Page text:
Twenty-four hours ago, it seemed like no one cared whether the iPod mini’s Click Wheel controls were superior to the touch-sensitive Scroll Wheel and button controls of the third-generation iPod. But now that Apple has discarded the Scroll Wheel in the fourth-generation iPod, readers have been asking whether the design change is a good or bad thing.
Dennis and I have talked this one through repeatedly since the release of the iPod mini, and mostly agree that the Click Wheel is great. Dennis has been a strong supporter of the Click Wheel since its inception, citing both its superior ease of use and smaller control footprint on the iPod’s face. It’s the economy of the Click Wheel (and loss of separate buttons), he notes, that could give a future iPod’s face enough space for a larger screen, or permit the casing to be shrunk even more. He seems to have been proved correct in Apple’s fourth-generation iPod design, though not in the way most people were expecting.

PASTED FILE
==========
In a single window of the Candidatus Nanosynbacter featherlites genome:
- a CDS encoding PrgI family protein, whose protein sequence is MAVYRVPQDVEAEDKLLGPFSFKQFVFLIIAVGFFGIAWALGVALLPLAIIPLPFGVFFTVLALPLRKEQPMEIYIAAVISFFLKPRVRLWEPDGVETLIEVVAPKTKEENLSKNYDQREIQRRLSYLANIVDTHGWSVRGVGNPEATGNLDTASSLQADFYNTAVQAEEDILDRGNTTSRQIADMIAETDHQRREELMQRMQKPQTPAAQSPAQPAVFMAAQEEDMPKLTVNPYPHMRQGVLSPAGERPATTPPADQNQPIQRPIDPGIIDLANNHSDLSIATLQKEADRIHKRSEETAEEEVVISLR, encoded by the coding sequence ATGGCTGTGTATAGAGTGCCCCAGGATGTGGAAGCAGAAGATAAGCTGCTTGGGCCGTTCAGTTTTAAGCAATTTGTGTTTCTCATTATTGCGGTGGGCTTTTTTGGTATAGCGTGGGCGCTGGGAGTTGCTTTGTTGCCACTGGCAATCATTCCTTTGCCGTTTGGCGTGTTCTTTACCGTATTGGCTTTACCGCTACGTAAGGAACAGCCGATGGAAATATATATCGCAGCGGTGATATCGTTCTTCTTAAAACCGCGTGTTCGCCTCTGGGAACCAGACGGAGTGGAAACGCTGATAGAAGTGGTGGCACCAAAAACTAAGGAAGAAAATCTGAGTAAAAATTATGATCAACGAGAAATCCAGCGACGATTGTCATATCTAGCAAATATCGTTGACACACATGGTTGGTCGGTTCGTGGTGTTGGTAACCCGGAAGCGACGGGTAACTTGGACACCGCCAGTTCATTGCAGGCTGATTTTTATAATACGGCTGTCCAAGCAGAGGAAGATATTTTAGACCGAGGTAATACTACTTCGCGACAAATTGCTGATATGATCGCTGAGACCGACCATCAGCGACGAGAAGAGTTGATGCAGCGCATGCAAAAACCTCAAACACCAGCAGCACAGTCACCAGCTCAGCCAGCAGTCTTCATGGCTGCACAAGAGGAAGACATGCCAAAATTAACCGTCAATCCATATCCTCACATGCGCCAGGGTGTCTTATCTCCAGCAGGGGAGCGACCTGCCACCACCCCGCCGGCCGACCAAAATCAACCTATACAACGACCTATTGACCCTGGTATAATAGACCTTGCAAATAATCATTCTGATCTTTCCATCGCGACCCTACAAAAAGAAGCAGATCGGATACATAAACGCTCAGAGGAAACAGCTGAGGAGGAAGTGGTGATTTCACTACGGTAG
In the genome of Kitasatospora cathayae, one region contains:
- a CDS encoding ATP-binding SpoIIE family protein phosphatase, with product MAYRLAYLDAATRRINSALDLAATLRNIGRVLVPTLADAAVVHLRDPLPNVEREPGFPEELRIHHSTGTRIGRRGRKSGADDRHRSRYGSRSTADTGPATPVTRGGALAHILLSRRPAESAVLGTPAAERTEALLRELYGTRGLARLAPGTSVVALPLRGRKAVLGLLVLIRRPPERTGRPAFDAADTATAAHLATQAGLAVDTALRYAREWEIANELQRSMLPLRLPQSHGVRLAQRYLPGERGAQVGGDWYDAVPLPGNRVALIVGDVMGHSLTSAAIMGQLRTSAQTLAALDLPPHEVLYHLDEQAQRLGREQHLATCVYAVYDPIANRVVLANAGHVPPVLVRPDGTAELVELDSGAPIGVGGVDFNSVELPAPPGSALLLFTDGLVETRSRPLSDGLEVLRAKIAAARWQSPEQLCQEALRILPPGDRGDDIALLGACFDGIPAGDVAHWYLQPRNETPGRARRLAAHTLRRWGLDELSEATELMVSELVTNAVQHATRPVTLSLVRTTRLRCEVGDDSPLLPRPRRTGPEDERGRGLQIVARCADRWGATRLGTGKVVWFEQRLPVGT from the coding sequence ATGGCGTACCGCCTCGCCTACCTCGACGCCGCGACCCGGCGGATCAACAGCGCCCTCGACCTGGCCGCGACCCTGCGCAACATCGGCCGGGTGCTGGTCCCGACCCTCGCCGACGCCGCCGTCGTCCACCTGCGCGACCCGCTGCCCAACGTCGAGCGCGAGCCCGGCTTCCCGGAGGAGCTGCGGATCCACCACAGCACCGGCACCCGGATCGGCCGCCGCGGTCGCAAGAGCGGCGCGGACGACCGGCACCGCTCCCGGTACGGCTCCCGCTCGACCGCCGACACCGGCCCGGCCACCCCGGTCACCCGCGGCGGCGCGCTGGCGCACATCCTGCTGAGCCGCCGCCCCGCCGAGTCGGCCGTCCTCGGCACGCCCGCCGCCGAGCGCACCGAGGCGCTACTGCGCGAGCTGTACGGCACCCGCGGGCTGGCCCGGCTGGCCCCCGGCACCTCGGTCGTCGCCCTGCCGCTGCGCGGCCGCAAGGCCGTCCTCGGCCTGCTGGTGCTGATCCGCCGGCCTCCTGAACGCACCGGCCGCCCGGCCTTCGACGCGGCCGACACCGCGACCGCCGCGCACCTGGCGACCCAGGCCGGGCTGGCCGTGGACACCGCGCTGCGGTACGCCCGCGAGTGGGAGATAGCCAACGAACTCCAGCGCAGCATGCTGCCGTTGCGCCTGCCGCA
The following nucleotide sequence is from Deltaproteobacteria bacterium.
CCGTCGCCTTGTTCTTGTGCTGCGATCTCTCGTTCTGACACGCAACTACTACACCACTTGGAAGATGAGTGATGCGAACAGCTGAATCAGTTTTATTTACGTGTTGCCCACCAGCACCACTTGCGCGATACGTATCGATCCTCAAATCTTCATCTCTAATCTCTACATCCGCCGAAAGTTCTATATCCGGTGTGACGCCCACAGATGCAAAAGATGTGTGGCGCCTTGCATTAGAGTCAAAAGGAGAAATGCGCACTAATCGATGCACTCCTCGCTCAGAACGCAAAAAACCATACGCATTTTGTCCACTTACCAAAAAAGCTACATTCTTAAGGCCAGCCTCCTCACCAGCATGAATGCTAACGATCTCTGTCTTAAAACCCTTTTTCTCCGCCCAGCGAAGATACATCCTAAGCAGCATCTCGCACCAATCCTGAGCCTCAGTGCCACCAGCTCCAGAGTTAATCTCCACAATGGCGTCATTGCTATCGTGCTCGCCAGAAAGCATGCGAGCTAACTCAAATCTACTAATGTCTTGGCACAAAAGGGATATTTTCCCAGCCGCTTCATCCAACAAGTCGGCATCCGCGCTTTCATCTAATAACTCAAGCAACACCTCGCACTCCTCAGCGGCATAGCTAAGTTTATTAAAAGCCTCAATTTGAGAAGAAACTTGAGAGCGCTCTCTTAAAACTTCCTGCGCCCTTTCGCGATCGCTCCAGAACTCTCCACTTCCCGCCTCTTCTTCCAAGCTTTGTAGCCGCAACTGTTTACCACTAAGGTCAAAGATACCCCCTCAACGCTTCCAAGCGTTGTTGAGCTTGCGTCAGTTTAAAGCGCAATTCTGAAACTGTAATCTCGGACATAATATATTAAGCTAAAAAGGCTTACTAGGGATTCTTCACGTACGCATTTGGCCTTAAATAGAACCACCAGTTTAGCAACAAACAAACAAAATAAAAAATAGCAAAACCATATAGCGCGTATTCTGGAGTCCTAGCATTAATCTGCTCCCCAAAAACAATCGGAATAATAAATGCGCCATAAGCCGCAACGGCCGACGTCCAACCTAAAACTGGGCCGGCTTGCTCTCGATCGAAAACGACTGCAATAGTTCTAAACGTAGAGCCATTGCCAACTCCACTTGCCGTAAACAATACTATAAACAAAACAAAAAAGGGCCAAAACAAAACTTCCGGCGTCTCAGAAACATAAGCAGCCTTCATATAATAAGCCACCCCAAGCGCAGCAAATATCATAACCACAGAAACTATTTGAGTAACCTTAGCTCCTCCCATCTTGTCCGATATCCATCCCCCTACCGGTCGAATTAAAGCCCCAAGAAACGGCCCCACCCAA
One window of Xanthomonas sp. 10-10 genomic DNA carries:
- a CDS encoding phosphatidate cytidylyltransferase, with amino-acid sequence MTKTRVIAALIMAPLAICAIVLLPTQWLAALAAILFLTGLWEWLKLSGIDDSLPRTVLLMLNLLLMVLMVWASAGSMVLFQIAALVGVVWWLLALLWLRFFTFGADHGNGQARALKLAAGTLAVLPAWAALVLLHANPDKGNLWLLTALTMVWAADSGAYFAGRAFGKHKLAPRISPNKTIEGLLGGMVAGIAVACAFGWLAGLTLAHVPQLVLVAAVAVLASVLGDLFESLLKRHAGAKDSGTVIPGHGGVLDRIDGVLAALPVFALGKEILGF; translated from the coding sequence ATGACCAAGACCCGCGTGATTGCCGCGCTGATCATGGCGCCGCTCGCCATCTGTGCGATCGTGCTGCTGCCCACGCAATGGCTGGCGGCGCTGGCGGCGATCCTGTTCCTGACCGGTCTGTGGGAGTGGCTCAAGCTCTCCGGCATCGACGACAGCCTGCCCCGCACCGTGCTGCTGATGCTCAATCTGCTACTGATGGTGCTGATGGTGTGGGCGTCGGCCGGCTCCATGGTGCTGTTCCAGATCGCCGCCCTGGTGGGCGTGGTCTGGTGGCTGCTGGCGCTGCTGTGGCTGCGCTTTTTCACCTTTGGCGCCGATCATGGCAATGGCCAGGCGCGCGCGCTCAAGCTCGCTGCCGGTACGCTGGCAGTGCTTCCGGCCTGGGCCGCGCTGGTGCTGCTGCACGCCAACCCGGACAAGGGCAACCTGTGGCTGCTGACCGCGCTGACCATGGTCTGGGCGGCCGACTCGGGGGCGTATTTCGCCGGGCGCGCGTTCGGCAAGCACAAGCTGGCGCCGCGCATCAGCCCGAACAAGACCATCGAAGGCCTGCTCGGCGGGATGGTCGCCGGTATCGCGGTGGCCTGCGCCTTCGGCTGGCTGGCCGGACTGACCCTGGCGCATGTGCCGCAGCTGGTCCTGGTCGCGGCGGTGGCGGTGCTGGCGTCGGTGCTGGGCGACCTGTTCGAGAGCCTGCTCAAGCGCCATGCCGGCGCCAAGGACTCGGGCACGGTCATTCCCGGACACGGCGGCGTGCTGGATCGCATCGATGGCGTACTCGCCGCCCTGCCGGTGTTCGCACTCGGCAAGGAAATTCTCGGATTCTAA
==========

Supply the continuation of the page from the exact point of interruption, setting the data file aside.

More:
I agree with all of Dennis’s points, and both love and admire the Click Wheel’s simplicity, but one thing detracts from its utility in my personal life at night – the actual clicking part. While it’s great that the mini’s buttons are tactile, their clicking sounds have a way of waking up the person sleeping next to you. (Danger Sidekick addicts have reported the same problem with their significant others.) For this reason and this reason only, I don’t use my mini at night, and have my fingers crossed that the 4G’s new Click Wheel will be as whisper quiet as the 3G iPod’s touch-sensitive controls. If the extra sound isn’t an issue where you live, the Click Wheel is unquestionably a slam dunk of a design – one of Apple’s best ever – regardless of whether the company fine tunes it further.